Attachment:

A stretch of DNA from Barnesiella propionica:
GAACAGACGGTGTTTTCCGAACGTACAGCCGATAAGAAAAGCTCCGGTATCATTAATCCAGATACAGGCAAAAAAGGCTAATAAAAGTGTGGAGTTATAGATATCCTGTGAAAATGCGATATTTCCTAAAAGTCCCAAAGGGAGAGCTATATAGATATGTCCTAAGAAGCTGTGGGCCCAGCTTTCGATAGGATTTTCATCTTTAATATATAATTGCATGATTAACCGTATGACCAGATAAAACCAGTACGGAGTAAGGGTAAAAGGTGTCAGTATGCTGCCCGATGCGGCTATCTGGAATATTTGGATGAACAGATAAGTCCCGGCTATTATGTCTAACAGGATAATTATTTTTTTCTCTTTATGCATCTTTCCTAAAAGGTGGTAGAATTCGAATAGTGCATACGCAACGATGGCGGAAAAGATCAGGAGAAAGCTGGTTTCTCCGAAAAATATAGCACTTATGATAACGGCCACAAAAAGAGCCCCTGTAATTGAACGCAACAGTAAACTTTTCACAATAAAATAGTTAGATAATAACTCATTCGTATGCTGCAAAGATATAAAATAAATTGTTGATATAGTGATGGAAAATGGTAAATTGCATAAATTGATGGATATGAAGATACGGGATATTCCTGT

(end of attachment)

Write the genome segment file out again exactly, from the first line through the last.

A stretch of DNA from Barnesiella propionica:
GAACAGACGGTGTTTTCCGAACGTACAGCCGATAAGAAAAGCTCCGGTATCATTAATCCAGATACAGGCAAAAAAGGCTAATAAAAGTGTGGAGTTATAGATATCCTGTGAAAATGCGATATTTCCTAAAAGTCCCAAAGGGAGAGCTATATAGATATGTCCTAAGAAGCTGTGGGCCCAGCTTTCGATAGGATTTTCATCTTTAATATATAATTGCATGATTAACCGTATGACCAGATAAAACCAGTACGGAGTAAGGGTAAAAGGTGTCAGTATGCTGCCCGATGCGGCTATCTGGAATATTTGGATGAACAGATAAGTCCCGGCTATTATGTCTAACAGGATAATTATTTTTTTCTCTTTATGCATCTTTCCTAAAAGGTGGTAGAATTCGAATAGTGCATACGCAACGATGGCGGAAAAGATCAGGAGAAAGCTGGTTTCTCCGAAAAATATAGCACTTATGATAACGGCCACAAAAAGAGCCCCTGTAATTGAACGCAACAGTAAACTTTTCACAATAAAATAGTTAGATAATAACTCATTCGTATGCTGCAAAGATATAAAATAAATTGTTGATATAGTGATGGAAAATGGTAAATTGCATAAATTGATGGATATGAAGATACGGGATATTCCTGT